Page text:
Coincidence? Feinstein Employed Chinese Spy For 20 Years as Her Husband Raked in Millions in Chinese Business

New details were released this week on how California Democrat Senator Dianne Feinstein had a Communist Chinese spy by her side for nearly 20 years.

Feinstein reportedly ‘found out’ that her staffer was a Chinese spy in 2013–while she was the Chairman of the Senate Intelligence Committee–RIGHT, OK.

The Chinese spy who worked for Senator Dianne Feinstein was identified on Monday night.

The Daily Caller reported the name of the spy is Russell Lowe.
Russell Lowe was Senator Feinsein’s office manager.

Dianne Feinstein and her 3rd husband Richard Blum whom she married in 1980 made MILLIONS off of their financial interests in China.

Richard Blum made millions of dollars off of his Chinese investments–his investments in China flourished after his wife, Dianne Feinstein became a US Senator in 1992.

Feinstein traveled to China several times with her husband and even bragged to an LA Times reporter about being the first foreigner to visit mass murderer, Mao Tse-tung’s old residence where he died.


The Chinese spy mysteriously appeared on the scene in 1993 just ONE YEAR after Feinstein was elected to the Senate in 1992. Coincidence? We think not.

Feinstein’s husbands investments in China have dogged the Senator for decades.

In fact, federal investigators detected that the Chinese government was trying to win favors with Feinstein–the FBI warned Dianne Feinstein in the mid-90’s that China was trying to improperly influence her through illegal campaign contributions, reported the LA Times.

More from the LA Times previous report:

 On Capitol Hill, Sen. Dianne Feinstein (D-Calif.) has emerged as one of the staunchest proponents of closer U.S. relations with China, fighting for permanent most-favored-nation trading status for Beijing.

At the same time, far from the spotlight, Feinstein’s husband, Richard C. Blum, has expanded his private business interests in China–to the point that his firm is now a prominent investor inside the communist nation.

For years, Feinstein and Blum have insisted that they maintained a solid “firewall” between her role as an influential foreign policy player and his career as a private investor overseas.

But such closely coinciding interests are highly unusual for major figures in public life in Washington. And now, as controversy heats up over improper foreign influence in the U.S. political process, the effectiveness of the firewall between those interests could be called into question.

On Thursday, after he was interviewed by The Times about his China business, Blum announced that he will donate future profits from his personal investments there to his nonprofit foundation to help Tibetan refugees. “This should remove any perception that I, in any way, shape or form benefit from or influence my wife’s position on China as a U.S. senator,” Blum said.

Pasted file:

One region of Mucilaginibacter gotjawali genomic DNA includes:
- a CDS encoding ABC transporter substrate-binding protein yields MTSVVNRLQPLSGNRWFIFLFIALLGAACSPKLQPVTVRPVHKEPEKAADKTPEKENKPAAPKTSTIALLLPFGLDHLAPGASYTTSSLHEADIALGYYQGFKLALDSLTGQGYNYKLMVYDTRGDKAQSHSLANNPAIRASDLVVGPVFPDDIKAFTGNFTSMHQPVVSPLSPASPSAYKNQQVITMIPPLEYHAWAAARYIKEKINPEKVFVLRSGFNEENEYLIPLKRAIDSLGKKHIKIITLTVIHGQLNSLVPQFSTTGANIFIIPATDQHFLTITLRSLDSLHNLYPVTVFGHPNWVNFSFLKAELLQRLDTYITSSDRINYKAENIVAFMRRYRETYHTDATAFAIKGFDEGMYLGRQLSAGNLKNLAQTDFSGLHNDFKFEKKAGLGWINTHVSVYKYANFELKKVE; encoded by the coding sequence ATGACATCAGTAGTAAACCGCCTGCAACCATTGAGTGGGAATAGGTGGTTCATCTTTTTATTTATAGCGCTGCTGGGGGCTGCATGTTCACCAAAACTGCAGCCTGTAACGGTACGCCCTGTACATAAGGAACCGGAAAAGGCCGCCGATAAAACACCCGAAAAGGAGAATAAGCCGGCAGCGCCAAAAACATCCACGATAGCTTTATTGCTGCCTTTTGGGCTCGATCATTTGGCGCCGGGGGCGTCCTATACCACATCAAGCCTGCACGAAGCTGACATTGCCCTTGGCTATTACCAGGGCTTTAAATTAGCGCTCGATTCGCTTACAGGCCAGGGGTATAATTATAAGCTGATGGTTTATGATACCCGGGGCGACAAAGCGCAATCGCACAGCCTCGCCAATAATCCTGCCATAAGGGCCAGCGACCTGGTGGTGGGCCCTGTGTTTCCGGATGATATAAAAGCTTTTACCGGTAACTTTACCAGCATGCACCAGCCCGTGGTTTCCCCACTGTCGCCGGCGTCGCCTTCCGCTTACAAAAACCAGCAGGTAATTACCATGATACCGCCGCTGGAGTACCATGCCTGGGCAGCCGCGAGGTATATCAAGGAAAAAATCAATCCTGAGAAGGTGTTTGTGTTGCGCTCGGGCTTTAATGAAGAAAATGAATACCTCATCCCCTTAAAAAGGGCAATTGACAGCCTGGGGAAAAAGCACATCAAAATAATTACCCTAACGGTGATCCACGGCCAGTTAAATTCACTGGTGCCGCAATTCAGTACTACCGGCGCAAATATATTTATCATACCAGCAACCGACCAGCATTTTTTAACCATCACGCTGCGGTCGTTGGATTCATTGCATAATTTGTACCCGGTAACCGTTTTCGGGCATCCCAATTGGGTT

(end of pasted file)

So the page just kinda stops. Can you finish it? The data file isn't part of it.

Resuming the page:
In 1992, when Feinstein entered the Senate, Blum’s interests in China amounted to one project worth less than $500,000, according to her financial disclosure reports. But since then, his financial activities in the country have increased.

In the last year, a Blum investment firm paid $23 million for a stake in a Chinese government-owned steel enterprise and acquired sizable interests in the leading producers of soybean milk and candy in China. Blum’s firm, Newbridge Capital Ltd., received an important boost from a $10-million investment by the International Finance Corp., an arm of the World Bank. Experts said that IFC backing typically confers legitimacy and can help attract other investors.

Richard Blum’s biggest investment which was an estimated $300-million stake in Northwest Airlines would profit from China’s emergence as an economic power, reported the LA Times in a 1997 article. Blum made MILLIONS off his Chinese interests after Feinstein was elected to the Senate:

Blum’s biggest investment, an estimated $300-million stake in Northwest Airlines, is poised to gain from China’s emergence as an economic power. Northwest operates the only nonstop service from the United States to any city in China. Blum earned in excess of $1 million from his Northwest holdings in 1995, according to Feinstein’s financial report.

The potential for conflict between Feinstein’s and Blum’s parallel China interests increased after Feinstein was elected to the Senate in 1992 and Blum formed Newbridge in 1994 with more than $100 million provided by various investors who had to put up a minimum of $1 million to participate.

“Here’s a more recent connection between Sen Feinstein and the press has ignored. ZTE, the heavily sanctioned Chinese telecom company that paid a $1bn fine to the US, hired its first in-house lobbyist in ’11 — none other than a former Feinstein aide,” noted Benjamin Weingarten, a contributor for The Federalist.

Richard Blum’s investments in China ballooned after his wife Dianne Feinstein, a Democrat, was elected to the Senate in 1992.

Feinstein hired a Chinese spy in 1993 only to see her husband’s businesses flourish.

It leaves very little doubt Dianne Feinstein accidentally hired a Chinese spy as one of her office managers then quietly retired him after others she found out.

You won’t see this Richard Blum-DiFi-Chi-Com story in the mainstream media.

The next shoe to drop? The FBI knew about this Chinese infiltration of Feinstein’s inner circle, yet did NOTHING to stop it.

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